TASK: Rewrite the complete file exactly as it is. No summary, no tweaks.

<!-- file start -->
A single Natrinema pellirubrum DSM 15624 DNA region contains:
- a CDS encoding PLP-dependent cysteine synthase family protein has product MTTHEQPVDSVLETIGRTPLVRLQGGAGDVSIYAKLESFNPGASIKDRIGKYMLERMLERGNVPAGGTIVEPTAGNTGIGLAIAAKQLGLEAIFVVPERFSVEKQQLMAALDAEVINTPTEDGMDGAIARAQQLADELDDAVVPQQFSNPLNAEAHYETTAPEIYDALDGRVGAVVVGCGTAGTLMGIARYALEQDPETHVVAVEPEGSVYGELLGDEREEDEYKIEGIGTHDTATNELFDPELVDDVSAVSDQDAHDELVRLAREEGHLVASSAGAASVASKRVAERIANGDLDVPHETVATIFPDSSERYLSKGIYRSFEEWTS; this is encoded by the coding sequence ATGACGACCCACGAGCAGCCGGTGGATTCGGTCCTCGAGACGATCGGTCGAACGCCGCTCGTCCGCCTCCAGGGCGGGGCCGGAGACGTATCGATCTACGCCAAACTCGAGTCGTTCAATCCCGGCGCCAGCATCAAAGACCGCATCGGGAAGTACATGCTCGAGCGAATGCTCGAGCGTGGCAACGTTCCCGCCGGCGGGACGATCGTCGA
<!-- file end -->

A single Natrinema pellirubrum DSM 15624 DNA region contains:
- a CDS encoding PLP-dependent cysteine synthase family protein has product MTTHEQPVDSVLETIGRTPLVRLQGGAGDVSIYAKLESFNPGASIKDRIGKYMLERMLERGNVPAGGTIVEPTAGNTGIGLAIAAKQLGLEAIFVVPERFSVEKQQLMAALDAEVINTPTEDGMDGAIARAQQLADELDDAVVPQQFSNPLNAEAHYETTAPEIYDALDGRVGAVVVGCGTAGTLMGIARYALEQDPETHVVAVEPEGSVYGELLGDEREEDEYKIEGIGTHDTATNELFDPELVDDVSAVSDQDAHDELVRLAREEGHLVASSAGAASVASKRVAERIANGDLDVPHETVATIFPDSSERYLSKGIYRSFEEWTS; this is encoded by the coding sequence ATGACGACCCACGAGCAGCCGGTGGATTCGGTCCTCGAGACGATCGGTCGAACGCCGCTCGTCCGCCTCCAGGGCGGGGCCGGAGACGTATCGATCTACGCCAAACTCGAGTCGTTCAATCCCGGCGCCAGCATCAAAGACCGCATCGGGAAGTACATGCTCGAGCGAATGCTCGAGCGTGGCAACGTTCCCGCCGGCGGGACGATCGTCGA